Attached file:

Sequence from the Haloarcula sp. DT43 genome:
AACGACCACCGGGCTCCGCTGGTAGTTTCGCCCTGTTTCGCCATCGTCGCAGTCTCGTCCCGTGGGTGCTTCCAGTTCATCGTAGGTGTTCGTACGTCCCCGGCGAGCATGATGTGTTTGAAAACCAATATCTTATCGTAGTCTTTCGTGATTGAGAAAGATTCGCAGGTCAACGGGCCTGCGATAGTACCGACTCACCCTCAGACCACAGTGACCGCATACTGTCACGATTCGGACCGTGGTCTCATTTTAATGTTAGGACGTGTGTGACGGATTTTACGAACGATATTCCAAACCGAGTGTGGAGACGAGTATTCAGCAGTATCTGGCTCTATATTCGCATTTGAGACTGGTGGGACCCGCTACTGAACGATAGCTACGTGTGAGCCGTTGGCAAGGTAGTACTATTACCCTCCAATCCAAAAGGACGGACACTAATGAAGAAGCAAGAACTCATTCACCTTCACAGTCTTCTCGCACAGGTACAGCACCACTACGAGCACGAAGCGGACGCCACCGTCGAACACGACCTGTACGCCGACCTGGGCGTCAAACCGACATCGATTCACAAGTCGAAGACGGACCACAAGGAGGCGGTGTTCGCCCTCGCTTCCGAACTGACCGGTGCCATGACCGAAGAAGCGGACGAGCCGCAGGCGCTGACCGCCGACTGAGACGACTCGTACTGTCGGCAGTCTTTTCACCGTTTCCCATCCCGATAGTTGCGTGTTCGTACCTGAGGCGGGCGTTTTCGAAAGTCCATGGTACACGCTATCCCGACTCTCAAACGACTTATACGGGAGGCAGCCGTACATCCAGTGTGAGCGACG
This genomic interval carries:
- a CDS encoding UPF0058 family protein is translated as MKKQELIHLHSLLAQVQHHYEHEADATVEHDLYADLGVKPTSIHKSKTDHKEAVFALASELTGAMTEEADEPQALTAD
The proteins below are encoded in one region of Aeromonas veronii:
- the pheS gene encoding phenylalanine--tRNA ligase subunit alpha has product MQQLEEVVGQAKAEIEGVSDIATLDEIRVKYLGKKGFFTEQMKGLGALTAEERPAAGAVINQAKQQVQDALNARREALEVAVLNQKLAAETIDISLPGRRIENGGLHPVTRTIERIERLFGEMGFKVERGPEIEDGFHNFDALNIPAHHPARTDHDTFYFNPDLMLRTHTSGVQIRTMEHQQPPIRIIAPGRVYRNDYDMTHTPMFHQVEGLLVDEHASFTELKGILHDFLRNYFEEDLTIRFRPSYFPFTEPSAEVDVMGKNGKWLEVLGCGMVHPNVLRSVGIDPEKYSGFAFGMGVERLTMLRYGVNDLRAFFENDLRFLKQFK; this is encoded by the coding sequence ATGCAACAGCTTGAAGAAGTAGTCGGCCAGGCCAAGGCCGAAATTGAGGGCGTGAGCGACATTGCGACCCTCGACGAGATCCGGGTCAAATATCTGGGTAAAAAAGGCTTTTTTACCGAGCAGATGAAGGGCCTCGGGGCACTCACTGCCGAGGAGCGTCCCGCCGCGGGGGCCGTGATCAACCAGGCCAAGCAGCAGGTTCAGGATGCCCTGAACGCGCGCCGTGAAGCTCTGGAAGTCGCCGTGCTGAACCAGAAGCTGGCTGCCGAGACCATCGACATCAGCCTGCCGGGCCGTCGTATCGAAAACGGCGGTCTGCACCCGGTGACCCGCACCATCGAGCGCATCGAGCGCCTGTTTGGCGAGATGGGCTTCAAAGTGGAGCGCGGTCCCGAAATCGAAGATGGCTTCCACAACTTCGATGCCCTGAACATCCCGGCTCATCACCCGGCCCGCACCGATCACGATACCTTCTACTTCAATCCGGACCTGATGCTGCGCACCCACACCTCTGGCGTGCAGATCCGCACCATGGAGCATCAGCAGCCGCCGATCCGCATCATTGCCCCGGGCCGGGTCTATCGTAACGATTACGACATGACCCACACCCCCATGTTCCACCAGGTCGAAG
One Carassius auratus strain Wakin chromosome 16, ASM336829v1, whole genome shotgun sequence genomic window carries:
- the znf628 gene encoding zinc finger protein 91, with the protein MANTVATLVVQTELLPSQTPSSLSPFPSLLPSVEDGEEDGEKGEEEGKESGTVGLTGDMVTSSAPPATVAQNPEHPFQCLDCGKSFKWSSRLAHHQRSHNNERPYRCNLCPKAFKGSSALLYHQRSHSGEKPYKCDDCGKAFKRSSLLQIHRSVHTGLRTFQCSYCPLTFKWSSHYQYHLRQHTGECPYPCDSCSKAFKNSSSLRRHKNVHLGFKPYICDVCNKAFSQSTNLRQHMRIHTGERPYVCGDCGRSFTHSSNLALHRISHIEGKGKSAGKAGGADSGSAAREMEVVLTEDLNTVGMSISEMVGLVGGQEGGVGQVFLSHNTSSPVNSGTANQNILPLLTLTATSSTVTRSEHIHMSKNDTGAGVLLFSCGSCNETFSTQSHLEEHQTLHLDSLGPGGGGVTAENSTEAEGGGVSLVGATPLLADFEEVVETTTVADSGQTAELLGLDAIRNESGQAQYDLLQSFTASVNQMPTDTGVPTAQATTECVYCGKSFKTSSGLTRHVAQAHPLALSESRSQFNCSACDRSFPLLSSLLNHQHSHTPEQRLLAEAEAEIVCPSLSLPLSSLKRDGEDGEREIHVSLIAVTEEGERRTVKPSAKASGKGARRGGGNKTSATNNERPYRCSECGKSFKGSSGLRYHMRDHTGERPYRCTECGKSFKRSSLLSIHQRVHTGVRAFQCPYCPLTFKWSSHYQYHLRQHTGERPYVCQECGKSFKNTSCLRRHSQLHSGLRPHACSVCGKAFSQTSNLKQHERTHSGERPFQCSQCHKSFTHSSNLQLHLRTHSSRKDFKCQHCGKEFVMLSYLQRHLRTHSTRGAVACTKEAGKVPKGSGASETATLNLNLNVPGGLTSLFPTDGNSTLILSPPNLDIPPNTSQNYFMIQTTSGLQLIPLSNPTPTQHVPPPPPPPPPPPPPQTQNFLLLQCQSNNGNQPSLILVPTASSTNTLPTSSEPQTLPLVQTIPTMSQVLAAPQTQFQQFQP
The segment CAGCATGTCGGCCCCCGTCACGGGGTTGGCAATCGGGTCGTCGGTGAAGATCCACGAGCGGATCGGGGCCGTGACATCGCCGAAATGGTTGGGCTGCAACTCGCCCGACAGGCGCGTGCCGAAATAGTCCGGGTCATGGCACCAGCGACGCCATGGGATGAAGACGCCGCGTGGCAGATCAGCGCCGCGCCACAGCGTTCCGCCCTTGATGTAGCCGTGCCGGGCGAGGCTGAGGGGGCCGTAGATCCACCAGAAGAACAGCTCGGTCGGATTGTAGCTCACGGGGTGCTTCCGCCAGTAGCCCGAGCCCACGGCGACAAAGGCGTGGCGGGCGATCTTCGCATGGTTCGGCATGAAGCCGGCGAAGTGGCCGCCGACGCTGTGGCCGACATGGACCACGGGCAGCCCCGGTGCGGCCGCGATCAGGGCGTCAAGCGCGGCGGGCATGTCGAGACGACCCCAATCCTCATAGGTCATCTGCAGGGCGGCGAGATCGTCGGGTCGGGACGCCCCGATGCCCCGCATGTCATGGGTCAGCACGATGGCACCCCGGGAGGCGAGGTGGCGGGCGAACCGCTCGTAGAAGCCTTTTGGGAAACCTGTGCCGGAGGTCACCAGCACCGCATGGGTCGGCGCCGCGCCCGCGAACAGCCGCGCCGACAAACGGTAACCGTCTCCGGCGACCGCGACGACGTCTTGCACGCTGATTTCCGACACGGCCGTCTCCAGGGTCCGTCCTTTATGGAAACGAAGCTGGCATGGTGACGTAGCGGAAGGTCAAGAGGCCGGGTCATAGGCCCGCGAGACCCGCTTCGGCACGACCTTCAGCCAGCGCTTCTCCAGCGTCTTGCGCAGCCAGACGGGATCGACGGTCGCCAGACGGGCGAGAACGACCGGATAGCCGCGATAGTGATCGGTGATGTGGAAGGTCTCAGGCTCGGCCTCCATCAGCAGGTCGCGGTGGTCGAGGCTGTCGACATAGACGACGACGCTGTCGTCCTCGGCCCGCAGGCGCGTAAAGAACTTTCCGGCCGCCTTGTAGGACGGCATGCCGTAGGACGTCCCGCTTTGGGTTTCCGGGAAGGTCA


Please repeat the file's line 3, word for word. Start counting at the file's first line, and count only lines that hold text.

This genomic interval carries: